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The Moon and Venus in the evening sky on three consecutive days. The centre image shows an appulse between the two objects.

Appulse is an astronomical term that refers to the shortest apparent distance between one celestial object and another, as seen from a third body during a given period.[1] The term usually refers to the closest apparent approach of two planets together in the sky, or of the Moon to a star or planet while the Moon orbits Earth, as seen from Earth.

An appulse is related to a conjunction, but the definitions differ in detail. While an appulse occurs when the apparent separation between two bodies is at its minimum, a conjunction occurs at the moment when the two bodies have the same right ascension or ecliptic longitude. In general, the precise time of an appulse will be different from that of a conjunction.[2] In some particular cases, it is possible for an appulse to occur without a conjunction.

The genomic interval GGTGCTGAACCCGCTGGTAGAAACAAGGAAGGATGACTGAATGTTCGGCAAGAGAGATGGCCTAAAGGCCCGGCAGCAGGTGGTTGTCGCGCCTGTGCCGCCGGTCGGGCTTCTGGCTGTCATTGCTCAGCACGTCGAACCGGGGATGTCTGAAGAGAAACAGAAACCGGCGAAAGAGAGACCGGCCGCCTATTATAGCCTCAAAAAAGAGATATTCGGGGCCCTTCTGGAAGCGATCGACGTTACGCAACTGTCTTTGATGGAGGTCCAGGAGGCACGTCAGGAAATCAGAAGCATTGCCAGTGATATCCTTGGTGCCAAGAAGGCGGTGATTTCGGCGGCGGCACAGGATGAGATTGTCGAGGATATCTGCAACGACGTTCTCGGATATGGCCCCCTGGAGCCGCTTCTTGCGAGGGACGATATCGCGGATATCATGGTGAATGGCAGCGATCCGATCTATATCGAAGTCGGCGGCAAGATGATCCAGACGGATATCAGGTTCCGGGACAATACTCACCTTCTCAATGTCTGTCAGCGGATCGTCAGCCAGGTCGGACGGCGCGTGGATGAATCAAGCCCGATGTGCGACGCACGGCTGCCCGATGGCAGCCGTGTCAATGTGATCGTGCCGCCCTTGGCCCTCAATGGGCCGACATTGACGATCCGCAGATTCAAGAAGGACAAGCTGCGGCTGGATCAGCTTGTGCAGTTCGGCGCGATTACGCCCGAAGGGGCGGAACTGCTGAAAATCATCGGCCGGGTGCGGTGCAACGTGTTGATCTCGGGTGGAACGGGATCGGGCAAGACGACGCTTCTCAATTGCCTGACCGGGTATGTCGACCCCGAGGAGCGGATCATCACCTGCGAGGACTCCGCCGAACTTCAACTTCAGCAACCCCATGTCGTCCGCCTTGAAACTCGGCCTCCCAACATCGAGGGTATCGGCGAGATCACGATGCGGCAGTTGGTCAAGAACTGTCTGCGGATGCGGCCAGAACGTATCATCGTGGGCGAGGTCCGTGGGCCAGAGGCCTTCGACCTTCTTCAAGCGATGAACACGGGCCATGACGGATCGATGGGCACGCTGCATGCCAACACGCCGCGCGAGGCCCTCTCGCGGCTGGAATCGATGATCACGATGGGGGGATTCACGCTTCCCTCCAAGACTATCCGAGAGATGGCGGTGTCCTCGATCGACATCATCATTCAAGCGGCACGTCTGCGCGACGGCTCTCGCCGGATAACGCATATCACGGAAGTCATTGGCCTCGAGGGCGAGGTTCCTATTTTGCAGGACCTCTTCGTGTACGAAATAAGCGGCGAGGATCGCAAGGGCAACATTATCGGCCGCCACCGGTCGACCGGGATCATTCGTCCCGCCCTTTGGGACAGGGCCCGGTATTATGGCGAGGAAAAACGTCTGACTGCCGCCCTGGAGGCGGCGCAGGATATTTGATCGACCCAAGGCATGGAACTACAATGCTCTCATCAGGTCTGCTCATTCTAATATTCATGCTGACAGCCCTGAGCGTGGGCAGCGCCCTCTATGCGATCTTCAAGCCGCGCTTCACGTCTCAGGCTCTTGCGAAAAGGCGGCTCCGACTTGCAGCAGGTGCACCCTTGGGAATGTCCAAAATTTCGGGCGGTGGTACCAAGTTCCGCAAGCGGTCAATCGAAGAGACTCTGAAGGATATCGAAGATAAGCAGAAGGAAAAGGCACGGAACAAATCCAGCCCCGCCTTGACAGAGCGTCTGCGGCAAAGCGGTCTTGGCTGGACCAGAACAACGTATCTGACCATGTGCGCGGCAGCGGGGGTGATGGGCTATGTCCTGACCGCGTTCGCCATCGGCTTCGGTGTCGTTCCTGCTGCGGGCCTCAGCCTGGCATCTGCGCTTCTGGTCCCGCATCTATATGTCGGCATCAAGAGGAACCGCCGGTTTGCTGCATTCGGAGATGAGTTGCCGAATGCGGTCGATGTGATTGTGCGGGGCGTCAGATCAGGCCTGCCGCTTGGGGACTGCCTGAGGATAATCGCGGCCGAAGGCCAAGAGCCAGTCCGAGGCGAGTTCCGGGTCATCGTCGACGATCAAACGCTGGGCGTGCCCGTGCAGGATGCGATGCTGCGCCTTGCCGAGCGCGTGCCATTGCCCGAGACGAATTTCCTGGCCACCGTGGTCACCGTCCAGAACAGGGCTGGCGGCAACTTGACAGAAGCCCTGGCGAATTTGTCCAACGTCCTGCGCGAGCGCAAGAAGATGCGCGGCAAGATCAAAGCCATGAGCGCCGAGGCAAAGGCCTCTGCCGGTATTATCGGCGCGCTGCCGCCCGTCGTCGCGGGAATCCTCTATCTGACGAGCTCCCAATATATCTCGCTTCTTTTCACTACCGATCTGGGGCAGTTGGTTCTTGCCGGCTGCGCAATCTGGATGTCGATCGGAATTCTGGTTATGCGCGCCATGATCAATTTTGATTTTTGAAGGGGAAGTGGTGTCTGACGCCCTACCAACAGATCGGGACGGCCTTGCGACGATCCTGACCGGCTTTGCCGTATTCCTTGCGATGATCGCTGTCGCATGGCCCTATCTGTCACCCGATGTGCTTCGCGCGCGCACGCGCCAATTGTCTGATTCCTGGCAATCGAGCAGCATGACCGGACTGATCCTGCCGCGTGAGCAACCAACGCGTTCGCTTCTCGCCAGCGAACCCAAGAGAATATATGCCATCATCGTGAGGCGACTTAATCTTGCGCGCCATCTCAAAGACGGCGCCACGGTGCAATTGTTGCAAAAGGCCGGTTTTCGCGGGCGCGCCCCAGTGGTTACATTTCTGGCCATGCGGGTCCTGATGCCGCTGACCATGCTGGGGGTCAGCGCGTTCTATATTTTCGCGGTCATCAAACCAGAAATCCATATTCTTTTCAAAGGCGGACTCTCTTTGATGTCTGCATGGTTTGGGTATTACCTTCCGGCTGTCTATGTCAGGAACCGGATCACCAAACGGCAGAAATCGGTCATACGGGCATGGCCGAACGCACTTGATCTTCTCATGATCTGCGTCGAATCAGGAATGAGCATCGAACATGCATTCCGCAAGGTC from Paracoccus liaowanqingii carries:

When the celestial bodies appear so close together that one actually passes in front of the other, the event may be a transit, occultation, or eclipse.

An appulse is an apparent phenomenon caused by perspective only; the two objects involved are not near in physical space. Scientists[who?] insist that appulses have no direct effect on the Earth.[citation needed] They can be interesting naked-eye events for general observers when involving bright planets and the Moon. Furthermore, they allow easy finding of faint objects when such objects are involved.

See also[edit]


  1. ^ Her Majesty's Nautical Almanac Office and United States Naval Observatory (2012). "Appulse". Glossary, The Astronomical Almanac Online. Retrieved 2014-10-28.
  2. ^ Jean Meeus (1991). Astronomical Algorithms. Astronomical Algorithms. Willman-Bell Inc., Richmond, Virginia.